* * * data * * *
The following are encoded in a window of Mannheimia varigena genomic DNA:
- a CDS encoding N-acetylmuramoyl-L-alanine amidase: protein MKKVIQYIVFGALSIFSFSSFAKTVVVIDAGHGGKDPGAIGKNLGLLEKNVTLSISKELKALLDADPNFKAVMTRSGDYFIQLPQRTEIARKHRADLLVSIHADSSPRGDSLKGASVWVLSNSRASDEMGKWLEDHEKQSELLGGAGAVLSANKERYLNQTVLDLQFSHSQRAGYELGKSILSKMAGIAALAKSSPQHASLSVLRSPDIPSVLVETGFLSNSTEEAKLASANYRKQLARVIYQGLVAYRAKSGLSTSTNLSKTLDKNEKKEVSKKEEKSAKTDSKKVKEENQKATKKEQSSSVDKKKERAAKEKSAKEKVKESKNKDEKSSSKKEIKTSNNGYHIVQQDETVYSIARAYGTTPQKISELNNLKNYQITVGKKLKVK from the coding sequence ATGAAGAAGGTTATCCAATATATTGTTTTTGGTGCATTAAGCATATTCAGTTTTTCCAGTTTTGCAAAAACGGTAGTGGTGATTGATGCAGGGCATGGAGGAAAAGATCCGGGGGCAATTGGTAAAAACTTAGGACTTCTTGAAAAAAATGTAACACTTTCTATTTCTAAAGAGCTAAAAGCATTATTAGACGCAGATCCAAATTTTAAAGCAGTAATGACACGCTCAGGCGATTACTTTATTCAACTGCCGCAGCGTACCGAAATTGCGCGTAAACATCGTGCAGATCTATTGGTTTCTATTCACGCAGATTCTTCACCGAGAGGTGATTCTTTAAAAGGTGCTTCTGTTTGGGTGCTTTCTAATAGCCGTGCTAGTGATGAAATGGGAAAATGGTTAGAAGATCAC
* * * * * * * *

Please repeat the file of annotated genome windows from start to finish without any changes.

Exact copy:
The following are encoded in a window of Mannheimia varigena genomic DNA:
- a CDS encoding N-acetylmuramoyl-L-alanine amidase: protein MKKVIQYIVFGALSIFSFSSFAKTVVVIDAGHGGKDPGAIGKNLGLLEKNVTLSISKELKALLDADPNFKAVMTRSGDYFIQLPQRTEIARKHRADLLVSIHADSSPRGDSLKGASVWVLSNSRASDEMGKWLEDHEKQSELLGGAGAVLSANKERYLNQTVLDLQFSHSQRAGYELGKSILSKMAGIAALAKSSPQHASLSVLRSPDIPSVLVETGFLSNSTEEAKLASANYRKQLARVIYQGLVAYRAKSGLSTSTNLSKTLDKNEKKEVSKKEEKSAKTDSKKVKEENQKATKKEQSSSVDKKKERAAKEKSAKEKVKESKNKDEKSSSKKEIKTSNNGYHIVQQDETVYSIARAYGTTPQKISELNNLKNYQITVGKKLKVK from the coding sequence ATGAAGAAGGTTATCCAATATATTGTTTTTGGTGCATTAAGCATATTCAGTTTTTCCAGTTTTGCAAAAACGGTAGTGGTGATTGATGCAGGGCATGGAGGAAAAGATCCGGGGGCAATTGGTAAAAACTTAGGACTTCTTGAAAAAAATGTAACACTTTCTATTTCTAAAGAGCTAAAAGCATTATTAGACGCAGATCCAAATTTTAAAGCAGTAATGACACGCTCAGGCGATTACTTTATTCAACTGCCGCAGCGTACCGAAATTGCGCGTAAACATCGTGCAGATCTATTGGTTTCTATTCACGCAGATTCTTCACCGAGAGGTGATTCTTTAAAAGGTGCTTCTGTTTGGGTGCTTTCTAATAGCCGTGCTAGTGATGAAATGGGAAAATGGTTAGAAGATCAC